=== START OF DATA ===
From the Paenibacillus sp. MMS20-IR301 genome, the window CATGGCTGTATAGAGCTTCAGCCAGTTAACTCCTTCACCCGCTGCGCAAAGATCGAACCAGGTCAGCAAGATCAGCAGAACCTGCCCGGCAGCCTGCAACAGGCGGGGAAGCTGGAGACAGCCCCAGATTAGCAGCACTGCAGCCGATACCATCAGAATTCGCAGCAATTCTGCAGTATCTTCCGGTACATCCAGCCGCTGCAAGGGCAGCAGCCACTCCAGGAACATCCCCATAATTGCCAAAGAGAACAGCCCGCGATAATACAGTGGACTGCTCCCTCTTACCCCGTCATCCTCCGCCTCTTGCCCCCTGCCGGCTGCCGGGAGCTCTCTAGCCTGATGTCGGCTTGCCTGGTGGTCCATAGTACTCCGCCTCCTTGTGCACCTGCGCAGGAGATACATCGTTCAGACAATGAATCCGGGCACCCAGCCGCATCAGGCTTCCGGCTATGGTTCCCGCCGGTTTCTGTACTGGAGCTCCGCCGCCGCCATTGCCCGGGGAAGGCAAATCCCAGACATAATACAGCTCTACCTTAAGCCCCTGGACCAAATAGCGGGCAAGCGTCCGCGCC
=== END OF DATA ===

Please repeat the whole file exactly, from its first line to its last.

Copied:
From the Paenibacillus sp. MMS20-IR301 genome, the window CATGGCTGTATAGAGCTTCAGCCAGTTAACTCCTTCACCCGCTGCGCAAAGATCGAACCAGGTCAGCAAGATCAGCAGAACCTGCCCGGCAGCCTGCAACAGGCGGGGAAGCTGGAGACAGCCCCAGATTAGCAGCACTGCAGCCGATACCATCAGAATTCGCAGCAATTCTGCAGTATCTTCCGGTACATCCAGCCGCTGCAAGGGCAGCAGCCACTCCAGGAACATCCCCATAATTGCCAAAGAGAACAGCCCGCGATAATACAGTGGACTGCTCCCTCTTACCCCGTCATCCTCCGCCTCTTGCCCCCTGCCGGCTGCCGGGAGCTCTCTAGCCTGATGTCGGCTTGCCTGGTGGTCCATAGTACTCCGCCTCCTTGTGCACCTGCGCAGGAGATACATCGTTCAGACAATGAATCCGGGCACCCAGCCGCATCAGGCTTCCGGCTATGGTTCCCGCCGGTTTCTGTACTGGAGCTCCGCCGCCGCCATTGCCCGGGGAAGGCAAATCCCAGACATAATACAGCTCTACCTTAAGCCCCTGGACCAAATAGCGGGCAAGCGTCCGCGCC